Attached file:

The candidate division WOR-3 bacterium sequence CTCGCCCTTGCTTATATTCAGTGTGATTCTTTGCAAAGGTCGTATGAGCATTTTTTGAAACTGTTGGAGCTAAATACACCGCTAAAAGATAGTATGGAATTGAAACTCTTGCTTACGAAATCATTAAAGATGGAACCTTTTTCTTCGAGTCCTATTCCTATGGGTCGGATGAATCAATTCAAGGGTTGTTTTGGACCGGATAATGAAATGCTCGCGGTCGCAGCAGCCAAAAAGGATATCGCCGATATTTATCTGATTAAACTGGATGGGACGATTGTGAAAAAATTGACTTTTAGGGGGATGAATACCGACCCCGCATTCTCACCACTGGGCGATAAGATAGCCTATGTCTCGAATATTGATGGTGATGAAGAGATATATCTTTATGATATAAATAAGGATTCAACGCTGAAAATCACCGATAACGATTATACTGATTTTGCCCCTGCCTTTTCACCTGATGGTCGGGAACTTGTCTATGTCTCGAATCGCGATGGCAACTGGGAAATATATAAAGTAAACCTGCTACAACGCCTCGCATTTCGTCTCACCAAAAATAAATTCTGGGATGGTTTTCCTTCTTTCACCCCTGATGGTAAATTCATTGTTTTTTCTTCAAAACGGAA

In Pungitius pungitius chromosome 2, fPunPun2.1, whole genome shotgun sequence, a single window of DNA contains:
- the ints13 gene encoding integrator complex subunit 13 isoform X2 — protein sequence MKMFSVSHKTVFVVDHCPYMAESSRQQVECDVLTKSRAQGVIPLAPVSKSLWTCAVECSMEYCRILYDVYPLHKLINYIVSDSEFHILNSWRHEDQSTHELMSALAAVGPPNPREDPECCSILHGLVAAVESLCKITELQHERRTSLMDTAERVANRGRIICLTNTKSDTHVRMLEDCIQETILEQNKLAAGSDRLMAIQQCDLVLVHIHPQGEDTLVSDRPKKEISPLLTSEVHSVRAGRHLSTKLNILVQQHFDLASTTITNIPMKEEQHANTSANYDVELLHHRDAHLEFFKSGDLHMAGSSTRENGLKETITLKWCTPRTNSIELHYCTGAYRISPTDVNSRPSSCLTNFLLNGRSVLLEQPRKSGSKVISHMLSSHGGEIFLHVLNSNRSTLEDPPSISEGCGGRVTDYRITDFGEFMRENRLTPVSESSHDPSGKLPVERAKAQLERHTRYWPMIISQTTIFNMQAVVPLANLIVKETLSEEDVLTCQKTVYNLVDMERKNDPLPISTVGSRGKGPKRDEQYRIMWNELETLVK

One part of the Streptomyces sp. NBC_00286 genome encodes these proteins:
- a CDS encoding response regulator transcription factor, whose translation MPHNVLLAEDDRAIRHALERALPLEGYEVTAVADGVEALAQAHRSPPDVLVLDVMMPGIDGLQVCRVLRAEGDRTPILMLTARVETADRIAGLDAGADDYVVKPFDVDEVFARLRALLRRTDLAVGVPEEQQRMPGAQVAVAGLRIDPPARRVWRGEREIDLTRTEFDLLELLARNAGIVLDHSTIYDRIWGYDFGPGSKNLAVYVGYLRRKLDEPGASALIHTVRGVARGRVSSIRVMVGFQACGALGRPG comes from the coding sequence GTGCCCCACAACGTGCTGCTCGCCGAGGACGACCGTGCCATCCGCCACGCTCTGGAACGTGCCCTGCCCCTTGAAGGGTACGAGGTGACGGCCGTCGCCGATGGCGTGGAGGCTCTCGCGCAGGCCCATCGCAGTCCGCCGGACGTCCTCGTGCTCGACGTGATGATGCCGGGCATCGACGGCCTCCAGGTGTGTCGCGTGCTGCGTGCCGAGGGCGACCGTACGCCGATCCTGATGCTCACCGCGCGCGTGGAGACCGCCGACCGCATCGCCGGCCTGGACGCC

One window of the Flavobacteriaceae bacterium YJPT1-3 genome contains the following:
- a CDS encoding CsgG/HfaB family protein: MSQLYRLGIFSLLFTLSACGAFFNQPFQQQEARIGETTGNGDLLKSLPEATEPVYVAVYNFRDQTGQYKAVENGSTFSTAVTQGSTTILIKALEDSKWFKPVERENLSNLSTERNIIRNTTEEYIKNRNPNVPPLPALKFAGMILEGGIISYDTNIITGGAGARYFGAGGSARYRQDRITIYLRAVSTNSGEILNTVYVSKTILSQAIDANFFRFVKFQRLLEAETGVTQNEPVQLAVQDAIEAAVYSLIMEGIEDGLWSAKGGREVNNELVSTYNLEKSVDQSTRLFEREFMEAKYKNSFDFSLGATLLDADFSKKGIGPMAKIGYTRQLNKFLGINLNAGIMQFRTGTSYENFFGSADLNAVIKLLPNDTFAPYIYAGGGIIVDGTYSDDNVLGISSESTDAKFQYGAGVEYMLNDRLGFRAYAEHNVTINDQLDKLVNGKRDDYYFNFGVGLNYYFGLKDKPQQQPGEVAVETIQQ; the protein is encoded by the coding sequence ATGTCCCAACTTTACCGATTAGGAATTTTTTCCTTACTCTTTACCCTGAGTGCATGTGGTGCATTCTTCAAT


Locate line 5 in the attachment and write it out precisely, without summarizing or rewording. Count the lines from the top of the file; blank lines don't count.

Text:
- a CDS encoding response regulator transcription factor, whose translation MPHNVLLAEDDRAIRHALERALPLEGYEVTAVADGVEALAQAHRSPPDVLVLDVMMPGIDGLQVCRVLRAEGDRTPILMLTARVETADRIAGLDAGADDYVVKPFDVDEVFARLRALLRRTDLAVGVPEEQQRMPGAQVAVAGLRIDPPARRVWRGEREIDLTRTEFDLLELLARNAGIVLDHSTIYDRIWGYDFGPGSKNLAVYVGYLRRKLDEPGASALIHTVRGVARGRVSSIRVMVGFQACGALGRPG comes from the coding sequence GTGCCCCACAACGTGCTGCTCGCCGAGGACGACCGTGCCATCCGCCACGCTCTGGAACGTGCCCTGCCCCTTGAAGGGTACGAGGTGACGGCCGTCGCCGATGGCGTGGAGGCTCTCGCGCAGGCCCATCGCAGTCCGCCGGACGTCCTCGTGCTCGACGTGATGATGCCGGGCATCGACGGCCTCCAGGTGTGTCGCGTGCTGCGTGCCGAGGGCGACCGTACGCCGATCCTGATGCTCACCGCGCGCGTGGAGACCGCCGACCGCATCGCCGGCCTGGACGCC